In response to:

Hoover Makes a Comeback from the March 8, 1979 issue

To the Editors:

Arthur Schlesinger, Jr.’s trenchant critique of the Hoover revisionists [NYR, March 22] came as a welcome antidote to the tendency among some historians to transform Herbert Hoover into the tragic hero of the Depression Era, and his American Individualism into a tract for our times. However, in attempting to redress the historical balance in favor of the New Deal as a radical departure from the Hooverian past, Schlesinger tips the scale too heavily in Roosevelt’s behalf.

The major argument Schlesinger makes in defense of his thesis that Hoover’s anti-depression programs did not foreshadow the New Deal is that the genuine progressives in the Republican Party, such as Senators Norris and La Follette, who allegedly became staunch supporters of Roosevelt, were politically at odds with Hoover on some fundamental issues. The problem with this approach is that of the four issues which Schlesinger cites as dividing Hoover and the progressives (Muscle Shoals, direct federal relief to the unemployed, the rights of labor, and the Smoot-Hawley tariff), the last two also divided Roosevelt and the progressives. Schlesinger’s observation that Hoover was not a prime mover behind the Norris-LaGuardia Anti-Injunction Act is disingenuous to say the least, because he fails to include Roosevelt as a reluctant supporter of labor’s right to organize as set forth in section 7(a) of the NIRA. Furthermore, the Hoover-backed ultra-protectionist tariff act was never seriously challenged by Roosevelt. It remained the law throughout the entire New Deal era.

Opposition to Roosevelt and the New Deal from the left ran so high throughout the Thirties, that progressives were constantly threatening to form a farmer-labor party. One would never know from Schlesinger’s review, which seeks to wed the progressives to the New Deal program, that La Follette actually launched a third party in 1938 in defiance of Roosevelt’s wishes.

As President, Hoover did take certain steps which anticipated early New Deal initiatives in areas of industrial and agricultural recovery, reform of the banking system and the stock market, and credit expansion.

Both Hoover and Roosevelt turned total control of the economy over to big business in their initial efforts to stimulate industrial recovery. The only significant difference between Hoover’s reliance on trade associations and Roosevelt’s faith in industrial self-government to regulate production, prices, and wages in the public interest was that the former scheme depended on voluntary action, whereas the latter mandated compulsory cartelization. The fate of small business, and more so, labor, under the Blue Eagle revealed the NRA, not the trade association, as the true embodiment of “business syndicalism with a vengeance.”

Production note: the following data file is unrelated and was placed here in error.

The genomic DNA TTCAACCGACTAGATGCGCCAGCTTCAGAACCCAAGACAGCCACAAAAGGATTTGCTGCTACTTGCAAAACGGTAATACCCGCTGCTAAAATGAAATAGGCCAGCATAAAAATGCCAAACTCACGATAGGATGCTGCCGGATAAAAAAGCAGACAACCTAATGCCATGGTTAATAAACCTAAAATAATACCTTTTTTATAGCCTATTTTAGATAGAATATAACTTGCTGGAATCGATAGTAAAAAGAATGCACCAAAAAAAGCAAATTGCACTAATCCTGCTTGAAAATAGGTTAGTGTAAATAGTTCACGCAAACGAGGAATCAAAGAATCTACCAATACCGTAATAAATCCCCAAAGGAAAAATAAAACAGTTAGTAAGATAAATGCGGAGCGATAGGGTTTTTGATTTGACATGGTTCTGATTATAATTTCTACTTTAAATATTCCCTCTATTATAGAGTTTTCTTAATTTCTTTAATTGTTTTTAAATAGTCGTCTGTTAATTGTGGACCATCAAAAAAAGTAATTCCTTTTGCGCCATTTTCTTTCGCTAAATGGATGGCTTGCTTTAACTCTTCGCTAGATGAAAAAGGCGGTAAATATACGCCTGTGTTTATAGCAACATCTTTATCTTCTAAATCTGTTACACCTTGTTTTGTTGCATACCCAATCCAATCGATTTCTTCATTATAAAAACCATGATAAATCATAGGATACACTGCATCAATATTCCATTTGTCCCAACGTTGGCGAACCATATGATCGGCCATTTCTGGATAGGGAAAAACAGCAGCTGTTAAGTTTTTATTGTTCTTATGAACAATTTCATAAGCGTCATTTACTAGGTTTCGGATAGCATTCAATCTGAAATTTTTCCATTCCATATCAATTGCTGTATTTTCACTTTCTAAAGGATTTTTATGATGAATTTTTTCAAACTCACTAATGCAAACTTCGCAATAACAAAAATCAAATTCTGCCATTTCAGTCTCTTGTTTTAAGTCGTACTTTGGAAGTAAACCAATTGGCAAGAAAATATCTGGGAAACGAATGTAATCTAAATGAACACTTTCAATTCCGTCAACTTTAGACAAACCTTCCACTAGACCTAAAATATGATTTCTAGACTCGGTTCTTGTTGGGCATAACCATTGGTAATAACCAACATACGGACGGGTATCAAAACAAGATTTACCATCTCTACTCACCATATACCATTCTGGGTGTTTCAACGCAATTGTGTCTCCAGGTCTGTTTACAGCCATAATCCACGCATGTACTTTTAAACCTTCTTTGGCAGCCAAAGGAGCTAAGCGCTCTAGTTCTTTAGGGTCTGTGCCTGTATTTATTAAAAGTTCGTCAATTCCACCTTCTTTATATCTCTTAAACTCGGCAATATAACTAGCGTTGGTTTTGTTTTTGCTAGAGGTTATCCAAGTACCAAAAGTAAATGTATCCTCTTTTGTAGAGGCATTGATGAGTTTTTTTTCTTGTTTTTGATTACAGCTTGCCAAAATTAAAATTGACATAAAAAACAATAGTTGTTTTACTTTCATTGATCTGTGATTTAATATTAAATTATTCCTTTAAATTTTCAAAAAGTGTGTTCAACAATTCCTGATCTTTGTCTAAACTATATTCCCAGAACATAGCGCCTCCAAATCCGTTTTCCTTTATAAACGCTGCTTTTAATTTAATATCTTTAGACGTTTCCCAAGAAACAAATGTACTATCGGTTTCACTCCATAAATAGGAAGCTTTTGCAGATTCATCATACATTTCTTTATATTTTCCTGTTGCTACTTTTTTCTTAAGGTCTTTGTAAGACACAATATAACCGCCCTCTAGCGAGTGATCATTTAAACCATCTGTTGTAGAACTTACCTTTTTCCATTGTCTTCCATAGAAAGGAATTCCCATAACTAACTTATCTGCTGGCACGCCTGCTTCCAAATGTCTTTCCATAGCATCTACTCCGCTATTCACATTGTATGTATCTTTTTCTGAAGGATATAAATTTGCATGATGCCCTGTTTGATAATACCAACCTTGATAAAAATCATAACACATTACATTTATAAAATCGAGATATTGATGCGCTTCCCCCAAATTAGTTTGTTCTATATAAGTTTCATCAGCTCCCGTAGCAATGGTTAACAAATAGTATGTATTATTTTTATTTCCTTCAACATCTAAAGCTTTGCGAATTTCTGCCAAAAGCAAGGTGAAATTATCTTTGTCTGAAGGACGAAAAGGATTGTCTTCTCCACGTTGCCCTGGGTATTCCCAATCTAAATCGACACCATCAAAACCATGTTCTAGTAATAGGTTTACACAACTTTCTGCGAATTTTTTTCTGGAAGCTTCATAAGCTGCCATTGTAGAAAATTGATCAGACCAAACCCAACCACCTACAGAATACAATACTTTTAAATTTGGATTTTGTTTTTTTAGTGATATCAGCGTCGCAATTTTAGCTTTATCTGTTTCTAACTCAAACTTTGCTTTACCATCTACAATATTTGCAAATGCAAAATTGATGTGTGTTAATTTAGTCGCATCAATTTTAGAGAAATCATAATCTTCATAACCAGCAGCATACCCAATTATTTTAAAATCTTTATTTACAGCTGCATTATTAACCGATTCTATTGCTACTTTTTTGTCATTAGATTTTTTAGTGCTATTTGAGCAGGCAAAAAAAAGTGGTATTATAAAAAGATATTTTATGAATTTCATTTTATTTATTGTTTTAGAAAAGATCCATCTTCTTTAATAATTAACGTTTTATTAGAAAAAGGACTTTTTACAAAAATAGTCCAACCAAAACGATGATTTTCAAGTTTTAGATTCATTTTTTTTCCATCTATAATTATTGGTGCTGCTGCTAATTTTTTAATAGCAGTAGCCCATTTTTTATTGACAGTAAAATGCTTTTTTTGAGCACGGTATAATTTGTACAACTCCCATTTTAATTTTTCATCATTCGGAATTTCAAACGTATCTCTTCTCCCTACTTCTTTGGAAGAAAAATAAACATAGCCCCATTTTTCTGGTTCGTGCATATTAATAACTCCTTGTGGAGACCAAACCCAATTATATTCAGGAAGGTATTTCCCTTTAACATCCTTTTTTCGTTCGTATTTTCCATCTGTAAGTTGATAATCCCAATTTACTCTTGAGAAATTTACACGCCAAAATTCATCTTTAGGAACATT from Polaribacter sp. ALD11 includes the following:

By the same token, Hoover’s program to deal with the over-production crisis in agriculture was a direct precursor to the New Deal’s AAA. By encouraging farmers to join co-operatives, by buying up their surpluses and extending them loans, Hoover’s Federal Farm Board fell just short of the ultimate Rooseveltian solution: crop destruction and planned scarcity.

The Emergency Banking Act, which restructured the banking system, was formulated by Hoover hold-overs in the Treasury Department. The regulation of the stock exchange, which was imposed by the Securities Act and administered by the SEC, was made possible by the disclosures and recommendations of the Hoover-era Pecora committee. Pecora’s indictment of Wall Street for its irresponsible financial machinations met with Hoover’s complete approval. Before the advent of the New Deal, Hoover had begun expanding the credit supply to businesses, building and loan associations, land banks, and state governments.

My point is not that Hoover was a progressive, but that he was not the dyed-in-the-wool reactionary that Schlesinger portrays. If the progressives didn’t consider Hoover as one of their own, neither did they identify with Roosevelt. Continuity between Hoover’s policies and those of the early New Deal existed in the specific areas I mentioned. Unfortunately, Schlesinger’s adulation of Roosevelt and the New Deal compels him to distort historical reality to suit his political bias.

Bennett Muraskin

Jersey City, New Jersey

Jr. Arthur Schlesinger replies:

I am not sure that Mr. Muraskin has got things quite right. Roosevelt was not a “reluctant” supporter of labor’s right to organize nor of the celebrated Section 7 (a); possibly Mr. Muraskin is confusing 7 (a) with the Wagner labor relations bill, of which even Frances Perkins was originally, if unwarrantedly, wary. As for challenging Hoover’s protectionist tariff policy, Mr. Muraskin appears to have inexplicably forgotten the Reciprocal Trade Agreements Act of 1934. The Pecora investigation was not a “Hoover-era” affair. Pecora became counsel for the Senate Banking and Currency Committee two months after Hoover’s defeat. The La Follette third party in 1938, as the Maney biography made clear, was not launched by Robert La Follette in defiance of Roosevelt’s wishes but by Philip La Follette in defiance of Robert’s wishes. If the NRA really “turned total control of the economy over to big business,” one wonders why at the end business was so pleased and labor so angered when the Supreme Court declared NRA unconstitutional. While progressives like Norris and La Follette did not approve of every New Deal policy, they never doubted—as the biographies under review abundantly show—that Roosevelt was their friend and Hoover their enemy.

This Issue

June 14, 1979